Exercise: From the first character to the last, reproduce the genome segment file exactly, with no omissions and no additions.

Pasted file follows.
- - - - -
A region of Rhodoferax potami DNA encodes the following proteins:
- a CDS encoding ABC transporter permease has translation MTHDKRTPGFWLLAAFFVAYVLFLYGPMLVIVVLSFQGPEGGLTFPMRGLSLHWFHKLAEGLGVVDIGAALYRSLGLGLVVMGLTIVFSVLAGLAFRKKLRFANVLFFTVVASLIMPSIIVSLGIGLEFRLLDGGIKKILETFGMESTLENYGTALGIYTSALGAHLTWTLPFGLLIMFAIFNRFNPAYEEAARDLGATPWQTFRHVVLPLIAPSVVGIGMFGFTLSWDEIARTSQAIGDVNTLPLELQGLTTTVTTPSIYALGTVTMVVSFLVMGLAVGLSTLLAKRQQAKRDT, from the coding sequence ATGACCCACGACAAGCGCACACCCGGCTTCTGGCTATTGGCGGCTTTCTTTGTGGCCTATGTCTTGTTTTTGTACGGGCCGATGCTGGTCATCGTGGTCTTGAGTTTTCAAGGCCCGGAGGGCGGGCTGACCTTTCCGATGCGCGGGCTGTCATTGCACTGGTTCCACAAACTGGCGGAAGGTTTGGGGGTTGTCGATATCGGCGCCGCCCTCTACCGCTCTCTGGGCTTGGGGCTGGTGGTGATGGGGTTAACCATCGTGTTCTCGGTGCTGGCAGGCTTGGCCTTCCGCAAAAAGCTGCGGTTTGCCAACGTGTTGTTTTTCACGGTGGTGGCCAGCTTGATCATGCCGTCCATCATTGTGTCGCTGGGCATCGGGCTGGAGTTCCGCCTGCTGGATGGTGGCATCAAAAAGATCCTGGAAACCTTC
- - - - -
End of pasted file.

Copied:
A region of Rhodoferax potami DNA encodes the following proteins:
- a CDS encoding ABC transporter permease has translation MTHDKRTPGFWLLAAFFVAYVLFLYGPMLVIVVLSFQGPEGGLTFPMRGLSLHWFHKLAEGLGVVDIGAALYRSLGLGLVVMGLTIVFSVLAGLAFRKKLRFANVLFFTVVASLIMPSIIVSLGIGLEFRLLDGGIKKILETFGMESTLENYGTALGIYTSALGAHLTWTLPFGLLIMFAIFNRFNPAYEEAARDLGATPWQTFRHVVLPLIAPSVVGIGMFGFTLSWDEIARTSQAIGDVNTLPLELQGLTTTVTTPSIYALGTVTMVVSFLVMGLAVGLSTLLAKRQQAKRDT, from the coding sequence ATGACCCACGACAAGCGCACACCCGGCTTCTGGCTATTGGCGGCTTTCTTTGTGGCCTATGTCTTGTTTTTGTACGGGCCGATGCTGGTCATCGTGGTCTTGAGTTTTCAAGGCCCGGAGGGCGGGCTGACCTTTCCGATGCGCGGGCTGTCATTGCACTGGTTCCACAAACTGGCGGAAGGTTTGGGGGTTGTCGATATCGGCGCCGCCCTCTACCGCTCTCTGGGCTTGGGGCTGGTGGTGATGGGGTTAACCATCGTGTTCTCGGTGCTGGCAGGCTTGGCCTTCCGCAAAAAGCTGCGGTTTGCCAACGTGTTGTTTTTCACGGTGGTGGCCAGCTTGATCATGCCGTCCATCATTGTGTCGCTGGGCATCGGGCTGGAGTTCCGCCTGCTGGATGGTGGCATCAAAAAGATCCTGGAAACCTTC